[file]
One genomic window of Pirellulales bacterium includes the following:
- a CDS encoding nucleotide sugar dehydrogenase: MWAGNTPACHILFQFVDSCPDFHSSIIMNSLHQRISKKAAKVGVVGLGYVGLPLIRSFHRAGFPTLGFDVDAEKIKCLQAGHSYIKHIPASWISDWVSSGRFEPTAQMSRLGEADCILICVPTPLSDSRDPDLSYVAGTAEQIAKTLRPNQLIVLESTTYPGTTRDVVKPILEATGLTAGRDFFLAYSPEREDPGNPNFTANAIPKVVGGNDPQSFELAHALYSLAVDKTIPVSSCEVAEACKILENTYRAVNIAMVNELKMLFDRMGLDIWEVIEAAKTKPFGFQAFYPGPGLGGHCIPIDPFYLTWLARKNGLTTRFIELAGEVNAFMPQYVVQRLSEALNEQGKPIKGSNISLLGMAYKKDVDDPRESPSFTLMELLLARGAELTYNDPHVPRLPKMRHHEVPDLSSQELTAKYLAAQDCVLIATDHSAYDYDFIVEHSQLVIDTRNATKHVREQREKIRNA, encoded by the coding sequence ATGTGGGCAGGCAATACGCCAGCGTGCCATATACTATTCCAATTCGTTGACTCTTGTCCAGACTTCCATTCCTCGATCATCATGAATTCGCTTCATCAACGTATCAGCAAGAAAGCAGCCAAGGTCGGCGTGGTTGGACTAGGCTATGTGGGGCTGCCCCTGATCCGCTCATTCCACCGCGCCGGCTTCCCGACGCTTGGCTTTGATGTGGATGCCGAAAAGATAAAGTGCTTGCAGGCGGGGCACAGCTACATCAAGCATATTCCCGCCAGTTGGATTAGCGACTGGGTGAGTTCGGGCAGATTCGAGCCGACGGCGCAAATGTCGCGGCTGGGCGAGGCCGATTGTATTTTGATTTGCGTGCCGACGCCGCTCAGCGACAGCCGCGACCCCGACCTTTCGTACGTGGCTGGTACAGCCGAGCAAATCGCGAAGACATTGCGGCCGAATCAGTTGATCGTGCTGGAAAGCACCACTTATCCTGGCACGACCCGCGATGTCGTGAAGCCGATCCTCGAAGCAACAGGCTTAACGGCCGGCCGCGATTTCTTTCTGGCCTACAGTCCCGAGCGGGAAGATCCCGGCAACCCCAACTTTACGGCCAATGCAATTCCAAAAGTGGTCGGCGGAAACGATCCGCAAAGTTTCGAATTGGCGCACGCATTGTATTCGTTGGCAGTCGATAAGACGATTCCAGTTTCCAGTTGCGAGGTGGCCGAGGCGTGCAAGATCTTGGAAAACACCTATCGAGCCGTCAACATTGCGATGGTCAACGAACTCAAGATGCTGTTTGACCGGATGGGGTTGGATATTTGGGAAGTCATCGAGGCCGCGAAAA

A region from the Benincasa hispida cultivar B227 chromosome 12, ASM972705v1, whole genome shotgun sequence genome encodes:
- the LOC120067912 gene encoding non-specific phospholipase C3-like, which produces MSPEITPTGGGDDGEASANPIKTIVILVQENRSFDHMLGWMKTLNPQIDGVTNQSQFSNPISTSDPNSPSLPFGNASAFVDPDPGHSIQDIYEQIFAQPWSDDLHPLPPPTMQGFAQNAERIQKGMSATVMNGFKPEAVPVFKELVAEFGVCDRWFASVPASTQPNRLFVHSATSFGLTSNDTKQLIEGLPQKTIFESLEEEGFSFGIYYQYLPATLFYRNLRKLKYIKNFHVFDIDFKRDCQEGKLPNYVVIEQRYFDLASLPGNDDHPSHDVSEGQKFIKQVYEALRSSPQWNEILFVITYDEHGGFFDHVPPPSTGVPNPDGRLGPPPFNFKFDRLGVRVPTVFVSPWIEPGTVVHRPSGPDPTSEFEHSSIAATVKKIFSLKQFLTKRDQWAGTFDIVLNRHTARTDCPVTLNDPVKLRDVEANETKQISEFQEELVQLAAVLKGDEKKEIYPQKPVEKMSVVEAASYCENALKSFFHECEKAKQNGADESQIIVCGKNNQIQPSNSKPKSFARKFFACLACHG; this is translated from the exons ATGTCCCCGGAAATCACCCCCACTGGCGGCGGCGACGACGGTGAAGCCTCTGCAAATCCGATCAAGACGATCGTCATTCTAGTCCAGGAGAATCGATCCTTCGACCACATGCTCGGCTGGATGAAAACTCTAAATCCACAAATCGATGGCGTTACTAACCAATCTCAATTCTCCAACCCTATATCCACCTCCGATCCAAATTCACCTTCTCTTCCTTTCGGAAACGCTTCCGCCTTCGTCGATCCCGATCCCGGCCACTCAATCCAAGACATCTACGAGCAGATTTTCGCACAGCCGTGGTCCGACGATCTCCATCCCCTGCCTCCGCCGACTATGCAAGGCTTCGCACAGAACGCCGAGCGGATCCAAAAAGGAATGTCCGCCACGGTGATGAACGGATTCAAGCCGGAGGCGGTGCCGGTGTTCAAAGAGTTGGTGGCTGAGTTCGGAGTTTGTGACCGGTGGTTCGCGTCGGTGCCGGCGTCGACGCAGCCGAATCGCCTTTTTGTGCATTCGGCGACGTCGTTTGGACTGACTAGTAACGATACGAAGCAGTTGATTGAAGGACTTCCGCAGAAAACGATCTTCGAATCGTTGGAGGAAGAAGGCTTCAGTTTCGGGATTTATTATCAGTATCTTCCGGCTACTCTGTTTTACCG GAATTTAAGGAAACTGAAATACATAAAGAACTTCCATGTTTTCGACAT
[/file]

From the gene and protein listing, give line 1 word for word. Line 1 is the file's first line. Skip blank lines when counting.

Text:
One genomic window of Pirellulales bacterium includes the following: